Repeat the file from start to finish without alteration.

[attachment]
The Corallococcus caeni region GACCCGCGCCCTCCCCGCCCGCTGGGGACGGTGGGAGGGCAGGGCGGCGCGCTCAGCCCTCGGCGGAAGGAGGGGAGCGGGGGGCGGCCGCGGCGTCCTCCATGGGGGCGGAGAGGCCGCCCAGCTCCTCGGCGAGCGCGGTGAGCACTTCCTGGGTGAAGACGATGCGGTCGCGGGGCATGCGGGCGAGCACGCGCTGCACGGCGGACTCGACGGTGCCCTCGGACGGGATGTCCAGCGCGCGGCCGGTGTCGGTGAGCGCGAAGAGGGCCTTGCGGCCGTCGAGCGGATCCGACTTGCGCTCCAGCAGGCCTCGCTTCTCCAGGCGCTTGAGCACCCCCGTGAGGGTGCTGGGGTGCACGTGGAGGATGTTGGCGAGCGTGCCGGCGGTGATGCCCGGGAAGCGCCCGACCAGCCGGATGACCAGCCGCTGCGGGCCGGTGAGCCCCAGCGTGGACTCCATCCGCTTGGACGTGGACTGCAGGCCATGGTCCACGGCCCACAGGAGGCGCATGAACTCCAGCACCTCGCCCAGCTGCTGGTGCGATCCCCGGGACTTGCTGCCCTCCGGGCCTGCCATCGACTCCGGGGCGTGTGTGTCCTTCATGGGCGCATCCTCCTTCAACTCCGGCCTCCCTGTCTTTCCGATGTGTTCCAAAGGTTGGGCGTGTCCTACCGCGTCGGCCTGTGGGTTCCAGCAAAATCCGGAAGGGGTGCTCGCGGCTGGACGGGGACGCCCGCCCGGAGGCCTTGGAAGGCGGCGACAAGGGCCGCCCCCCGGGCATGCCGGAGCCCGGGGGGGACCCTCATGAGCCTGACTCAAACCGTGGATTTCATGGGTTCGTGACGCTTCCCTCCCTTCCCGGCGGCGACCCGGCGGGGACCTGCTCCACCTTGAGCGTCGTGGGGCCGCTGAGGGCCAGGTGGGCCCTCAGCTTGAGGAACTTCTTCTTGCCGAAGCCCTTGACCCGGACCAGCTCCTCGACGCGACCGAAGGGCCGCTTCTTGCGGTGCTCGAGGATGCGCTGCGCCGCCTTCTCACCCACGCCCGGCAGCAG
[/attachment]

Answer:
The Corallococcus caeni region GACCCGCGCCCTCCCCGCCCGCTGGGGACGGTGGGAGGGCAGGGCGGCGCGCTCAGCCCTCGGCGGAAGGAGGGGAGCGGGGGGCGGCCGCGGCGTCCTCCATGGGGGCGGAGAGGCCGCCCAGCTCCTCGGCGAGCGCGGTGAGCACTTCCTGGGTGAAGACGATGCGGTCGCGGGGCATGCGGGCGAGCACGCGCTGCACGGCGGACTCGACGGTGCCCTCGGACGGGATGTCCAGCGCGCGGCCGGTGTCGGTGAGCGCGAAGAGGGCCTTGCGGCCGTCGAGCGGATCCGACTTGCGCTCCAGCAGGCCTCGCTTCTCCAGGCGCTTGAGCACCCCCGTGAGGGTGCTGGGGTGCACGTGGAGGATGTTGGCGAGCGTGCCGGCGGTGATGCCCGGGAAGCGCCCGACCAGCCGGATGACCAGCCGCTGCGGGCCGGTGAGCCCCAGCGTGGACTCCATCCGCTTGGACGTGGACTGCAGGCCATGGTCCACGGCCCACAGGAGGCGCATGAACTCCAGCACCTCGCCCAGCTGCTGGTGCGATCCCCGGGACTTGCTGCCCTCCGGGCCTGCCATCGACTCCGGGGCGTGTGTGTCCTTCATGGGCGCATCCTCCTTCAACTCCGGCCTCCCTGTCTTTCCGATGTGTTCCAAAGGTTGGGCGTGTCCTACCGCGTCGGCCTGTGGGTTCCAGCAAAATCCGGAAGGGGTGCTCGCGGCTGGACGGGGACGCCCGCCCGGAGGCCTTGGAAGGCGGCGACAAGGGCCGCCCCCCGGGCATGCCGGAGCCCGGGGGGGACCCTCATGAGCCTGACTCAAACCGTGGATTTCATGGGTTCGTGACGCTTCCCTCCCTTCCCGGCGGCGACCCGGCGGGGACCTGCTCCACCTTGAGCGTCGTGGGGCCGCTGAGGGCCAGGTGGGCCCTCAGCTTGAGGAACTTCTTCTTGCCGAAGCCCTTGACCCGGACCAGCTCCTCGACGCGACCGAAGGGCCGCTTCTTGCGGTGCTCGAGGATGCGCTGCGCCGCCTTCTCACCCACGCCCGGCAGCAG